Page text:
"The night I went to the hospital, the hospital asked if I wanted an advocate, and I didn't know what an advocate was at the time," she says.
"I look back and I'm honestly surprised I said 'yes' because I was so embarrassed."
Jones doesn't want another rape victim to feel that way. In order to address it, she knows it will take an inviting event, full of music and fun.
Rock Against Rape will be held starting at
Making up the music lineup will be acoustic singer-songwriter
Getting those bands, or getting any performers in general, proved tougher than Jones imagined, as many either flinched or ignored her when they were invited to play at an event with the word "rape" in the title.
Along with that, getting any type of promotion or attention for the event was an equally tough battle.
"I was turned down a lot by social media and the news," Jones says. "I completely understand. The topic is not an easy one. So I totally get that.
"It's time for people to pay attention, and I'm excited for it all to come together."
Among those happy to support the cause is
"I don't want to pat ourselves on the back, but we all have huge hearts for anyone that wants to see us play ... especially for a good cause," lead singer and guitarist
Having opened for Chevelle and Saving Abel, the hard rock band, consisting of Driskell,
"We just to go and have fun and it's for a great cause. You can't really turn that down," Driskell says.
It's amazing to Jones that this is happening at all, as it evolved from her writing a blog about her experiences to helping others to giving speeches on the topic.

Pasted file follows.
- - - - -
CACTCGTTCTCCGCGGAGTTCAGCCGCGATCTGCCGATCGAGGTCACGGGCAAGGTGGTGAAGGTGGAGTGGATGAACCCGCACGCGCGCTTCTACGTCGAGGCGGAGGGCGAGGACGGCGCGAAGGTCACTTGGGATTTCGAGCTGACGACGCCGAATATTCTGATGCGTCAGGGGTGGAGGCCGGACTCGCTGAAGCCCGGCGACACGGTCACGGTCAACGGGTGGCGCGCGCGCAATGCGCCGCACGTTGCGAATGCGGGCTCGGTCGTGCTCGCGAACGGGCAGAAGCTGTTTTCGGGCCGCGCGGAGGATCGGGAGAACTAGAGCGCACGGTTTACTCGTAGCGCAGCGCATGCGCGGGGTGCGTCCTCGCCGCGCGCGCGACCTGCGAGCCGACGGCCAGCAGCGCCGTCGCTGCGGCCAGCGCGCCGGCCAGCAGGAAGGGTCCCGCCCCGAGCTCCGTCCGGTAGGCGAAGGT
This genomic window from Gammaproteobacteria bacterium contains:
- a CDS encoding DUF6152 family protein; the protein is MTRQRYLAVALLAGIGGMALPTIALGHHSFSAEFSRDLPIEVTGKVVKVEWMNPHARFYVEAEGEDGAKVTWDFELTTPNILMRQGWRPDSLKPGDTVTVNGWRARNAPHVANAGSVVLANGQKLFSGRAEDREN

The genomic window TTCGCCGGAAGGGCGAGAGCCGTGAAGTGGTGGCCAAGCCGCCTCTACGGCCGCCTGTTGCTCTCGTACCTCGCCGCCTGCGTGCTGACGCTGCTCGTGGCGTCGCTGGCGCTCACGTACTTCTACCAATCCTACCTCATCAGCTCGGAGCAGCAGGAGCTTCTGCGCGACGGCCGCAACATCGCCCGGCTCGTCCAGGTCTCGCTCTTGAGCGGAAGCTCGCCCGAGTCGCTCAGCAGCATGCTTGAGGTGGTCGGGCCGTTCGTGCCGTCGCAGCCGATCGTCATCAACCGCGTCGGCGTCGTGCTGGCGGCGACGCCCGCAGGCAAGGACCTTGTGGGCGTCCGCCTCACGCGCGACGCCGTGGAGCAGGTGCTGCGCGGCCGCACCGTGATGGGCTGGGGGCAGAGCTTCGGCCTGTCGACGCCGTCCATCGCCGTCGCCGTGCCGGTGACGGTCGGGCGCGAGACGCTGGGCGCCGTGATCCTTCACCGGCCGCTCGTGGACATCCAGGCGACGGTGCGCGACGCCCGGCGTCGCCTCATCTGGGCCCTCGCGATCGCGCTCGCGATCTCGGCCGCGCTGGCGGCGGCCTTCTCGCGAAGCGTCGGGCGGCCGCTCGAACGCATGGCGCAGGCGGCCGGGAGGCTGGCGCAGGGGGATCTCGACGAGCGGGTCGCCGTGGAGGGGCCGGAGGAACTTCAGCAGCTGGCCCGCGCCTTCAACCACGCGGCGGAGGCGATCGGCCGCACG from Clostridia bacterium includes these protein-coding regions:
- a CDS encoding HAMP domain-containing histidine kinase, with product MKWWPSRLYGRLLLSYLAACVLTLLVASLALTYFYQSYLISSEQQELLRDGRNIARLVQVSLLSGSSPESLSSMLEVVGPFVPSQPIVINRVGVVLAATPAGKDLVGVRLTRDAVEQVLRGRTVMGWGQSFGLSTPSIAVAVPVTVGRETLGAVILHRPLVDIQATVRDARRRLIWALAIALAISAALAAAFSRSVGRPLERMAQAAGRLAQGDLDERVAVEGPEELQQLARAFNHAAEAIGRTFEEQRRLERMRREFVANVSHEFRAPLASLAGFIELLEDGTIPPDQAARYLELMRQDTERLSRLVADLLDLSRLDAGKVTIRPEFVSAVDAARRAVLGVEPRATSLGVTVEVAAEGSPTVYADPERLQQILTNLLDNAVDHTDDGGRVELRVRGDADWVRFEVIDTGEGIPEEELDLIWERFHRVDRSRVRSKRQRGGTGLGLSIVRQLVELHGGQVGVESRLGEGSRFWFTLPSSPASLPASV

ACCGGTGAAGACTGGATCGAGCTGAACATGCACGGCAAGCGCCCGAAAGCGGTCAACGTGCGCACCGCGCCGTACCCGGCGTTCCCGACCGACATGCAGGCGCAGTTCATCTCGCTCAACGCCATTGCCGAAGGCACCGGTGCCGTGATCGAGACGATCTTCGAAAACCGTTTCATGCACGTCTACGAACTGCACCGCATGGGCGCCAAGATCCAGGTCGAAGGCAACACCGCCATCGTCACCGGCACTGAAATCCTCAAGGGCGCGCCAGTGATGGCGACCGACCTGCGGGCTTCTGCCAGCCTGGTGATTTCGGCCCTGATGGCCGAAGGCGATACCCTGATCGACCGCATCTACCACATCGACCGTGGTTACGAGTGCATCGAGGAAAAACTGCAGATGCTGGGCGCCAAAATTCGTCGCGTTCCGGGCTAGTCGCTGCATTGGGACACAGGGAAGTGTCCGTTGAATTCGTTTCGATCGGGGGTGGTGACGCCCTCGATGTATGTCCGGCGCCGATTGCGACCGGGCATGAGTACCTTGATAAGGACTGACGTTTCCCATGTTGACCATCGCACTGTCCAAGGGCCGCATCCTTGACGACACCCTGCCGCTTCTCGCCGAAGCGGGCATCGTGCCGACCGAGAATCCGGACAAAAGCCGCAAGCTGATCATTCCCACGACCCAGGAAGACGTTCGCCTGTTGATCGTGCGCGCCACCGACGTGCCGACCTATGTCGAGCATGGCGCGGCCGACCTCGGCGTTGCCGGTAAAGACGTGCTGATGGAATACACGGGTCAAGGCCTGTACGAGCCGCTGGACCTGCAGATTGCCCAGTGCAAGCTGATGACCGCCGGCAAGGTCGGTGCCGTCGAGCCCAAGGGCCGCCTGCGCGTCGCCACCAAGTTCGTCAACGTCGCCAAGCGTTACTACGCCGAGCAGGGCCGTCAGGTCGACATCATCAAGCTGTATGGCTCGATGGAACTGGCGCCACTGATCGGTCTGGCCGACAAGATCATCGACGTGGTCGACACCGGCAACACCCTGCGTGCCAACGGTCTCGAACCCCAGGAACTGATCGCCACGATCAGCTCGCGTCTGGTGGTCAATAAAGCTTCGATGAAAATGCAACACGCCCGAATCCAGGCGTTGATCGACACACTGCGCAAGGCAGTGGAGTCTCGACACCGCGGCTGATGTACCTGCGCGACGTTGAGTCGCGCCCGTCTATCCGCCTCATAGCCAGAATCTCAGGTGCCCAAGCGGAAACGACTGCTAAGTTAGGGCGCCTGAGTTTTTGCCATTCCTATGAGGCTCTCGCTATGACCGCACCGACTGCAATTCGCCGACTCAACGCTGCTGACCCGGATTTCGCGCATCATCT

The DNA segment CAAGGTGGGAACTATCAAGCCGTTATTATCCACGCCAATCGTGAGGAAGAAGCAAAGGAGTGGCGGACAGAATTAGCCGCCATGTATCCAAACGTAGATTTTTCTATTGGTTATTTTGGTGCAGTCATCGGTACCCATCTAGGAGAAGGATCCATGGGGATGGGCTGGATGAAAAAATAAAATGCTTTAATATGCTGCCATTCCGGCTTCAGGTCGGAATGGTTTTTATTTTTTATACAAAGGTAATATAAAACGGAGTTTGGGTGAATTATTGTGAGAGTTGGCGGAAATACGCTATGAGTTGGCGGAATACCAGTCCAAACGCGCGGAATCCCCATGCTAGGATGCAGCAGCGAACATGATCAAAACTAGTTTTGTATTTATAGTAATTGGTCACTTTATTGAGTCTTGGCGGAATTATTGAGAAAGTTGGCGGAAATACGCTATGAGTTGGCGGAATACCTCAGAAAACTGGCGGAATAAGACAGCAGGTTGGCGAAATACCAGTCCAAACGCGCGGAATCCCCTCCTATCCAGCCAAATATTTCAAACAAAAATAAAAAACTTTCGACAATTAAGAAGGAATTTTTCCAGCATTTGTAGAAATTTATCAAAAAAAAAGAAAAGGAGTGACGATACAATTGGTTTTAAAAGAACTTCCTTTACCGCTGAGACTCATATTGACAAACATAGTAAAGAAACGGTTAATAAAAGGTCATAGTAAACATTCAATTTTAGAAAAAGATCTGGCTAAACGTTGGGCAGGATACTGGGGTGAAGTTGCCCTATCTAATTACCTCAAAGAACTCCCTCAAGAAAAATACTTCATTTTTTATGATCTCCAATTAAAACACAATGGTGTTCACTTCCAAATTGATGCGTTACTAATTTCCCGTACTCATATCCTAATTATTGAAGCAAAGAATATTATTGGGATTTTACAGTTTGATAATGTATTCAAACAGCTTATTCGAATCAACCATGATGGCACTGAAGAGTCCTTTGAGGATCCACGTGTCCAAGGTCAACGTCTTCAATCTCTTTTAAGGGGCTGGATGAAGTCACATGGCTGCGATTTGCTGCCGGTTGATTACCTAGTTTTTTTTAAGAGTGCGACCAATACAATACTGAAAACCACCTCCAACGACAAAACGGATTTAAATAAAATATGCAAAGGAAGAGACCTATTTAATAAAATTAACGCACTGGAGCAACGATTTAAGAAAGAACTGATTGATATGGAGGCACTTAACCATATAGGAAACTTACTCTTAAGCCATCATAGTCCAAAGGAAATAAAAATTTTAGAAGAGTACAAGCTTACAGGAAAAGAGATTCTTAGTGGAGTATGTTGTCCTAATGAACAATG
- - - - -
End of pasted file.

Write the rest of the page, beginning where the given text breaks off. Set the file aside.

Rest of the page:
Jones says she couldn't have done it without the advocate from the
"Having an advocate there, that saved my life. I would not have gone as far and I wouldn't have stood up for myself without them," she says.
At the event, Jones says she hopes to put others in contact with advocates, as well as give them a safe place to have a good time with music, discussion and, yes, beer.
"I wanted to make sure people could come and feel comfortable to drink and fight it with a good cause," she says. "I get a lot of the time, 'Oh, she was drinking. So that's why it happened to her.' That's not true. Rape happens because someone raped someone else."
As opposed to three years ago, Jones is happy and content. If she can pass that on and destroy stereotypes and stigmas, her goal will be achieved.
"If two people show up, that's two people I hope I made a difference," she says. "It's a good way to celebrate all of the accomplishments. I'm just really excited."
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